Apple Should Own the Term ‘Warrant Proof’

Jonathan Zdziarski:

We, as everyday Americans, should also encourage the idea of warrant proof places. The DOJ believes, quite erroneously, that the Fourth Amendment gives them the right to any evidence or information they desire with a warrant. The Bill of Rights did not grant rights to the government; it protected the rights of Americans from the overreach that was expected to come from government. Our most intimate thoughts, our private conversations, our ideas, our intent are all things our phone tracks. These are concepts that must remain private (if we choose to protect them) for any functioning free society. In today’s technological landscape, we are no longer giving up just our current or future activity under warrant, but for the first time in history, making potentially years of our life retroactively searchable by law enforcement. Things are recorded in ways today that no one would have imagined, even when CALEA was passed. The capability that DOJ is asserting is that our very lives and identities — going back across years — are subject to search. The Constitution never permitted this.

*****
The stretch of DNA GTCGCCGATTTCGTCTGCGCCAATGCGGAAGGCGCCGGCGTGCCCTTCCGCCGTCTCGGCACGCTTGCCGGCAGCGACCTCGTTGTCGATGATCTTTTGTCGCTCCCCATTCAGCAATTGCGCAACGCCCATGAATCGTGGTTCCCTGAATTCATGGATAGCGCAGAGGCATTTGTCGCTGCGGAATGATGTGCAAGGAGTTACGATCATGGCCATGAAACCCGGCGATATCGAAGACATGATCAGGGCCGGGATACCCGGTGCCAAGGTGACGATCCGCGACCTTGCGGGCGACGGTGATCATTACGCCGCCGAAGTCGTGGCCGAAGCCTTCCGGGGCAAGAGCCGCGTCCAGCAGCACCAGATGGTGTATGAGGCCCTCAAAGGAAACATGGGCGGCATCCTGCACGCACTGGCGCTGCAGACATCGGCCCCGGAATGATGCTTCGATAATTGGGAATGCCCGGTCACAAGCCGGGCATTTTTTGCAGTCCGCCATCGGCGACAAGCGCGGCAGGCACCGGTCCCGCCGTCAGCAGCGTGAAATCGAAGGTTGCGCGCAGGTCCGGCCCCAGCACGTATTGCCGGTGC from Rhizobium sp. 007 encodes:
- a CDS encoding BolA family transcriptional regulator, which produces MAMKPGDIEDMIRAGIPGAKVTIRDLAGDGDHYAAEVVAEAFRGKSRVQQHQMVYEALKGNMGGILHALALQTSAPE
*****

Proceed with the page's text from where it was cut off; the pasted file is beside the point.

If you read the government’s brief from last week, every instance of the adjective “warrant-proof” could be replaced by the word “secure”.

The government is trying to claim that Apple designed recent iPhones specifically to stymie law enforcement investigations. The feds leading this charge clearly do not understand many of the technical issues, but on this point they are being willfully obtuse. Apple designed the iPhone to be secure, and as a natural consequence of that security, their protections are harder to breach for everyone, including law enforcement.

Tuesday, 15 March 2016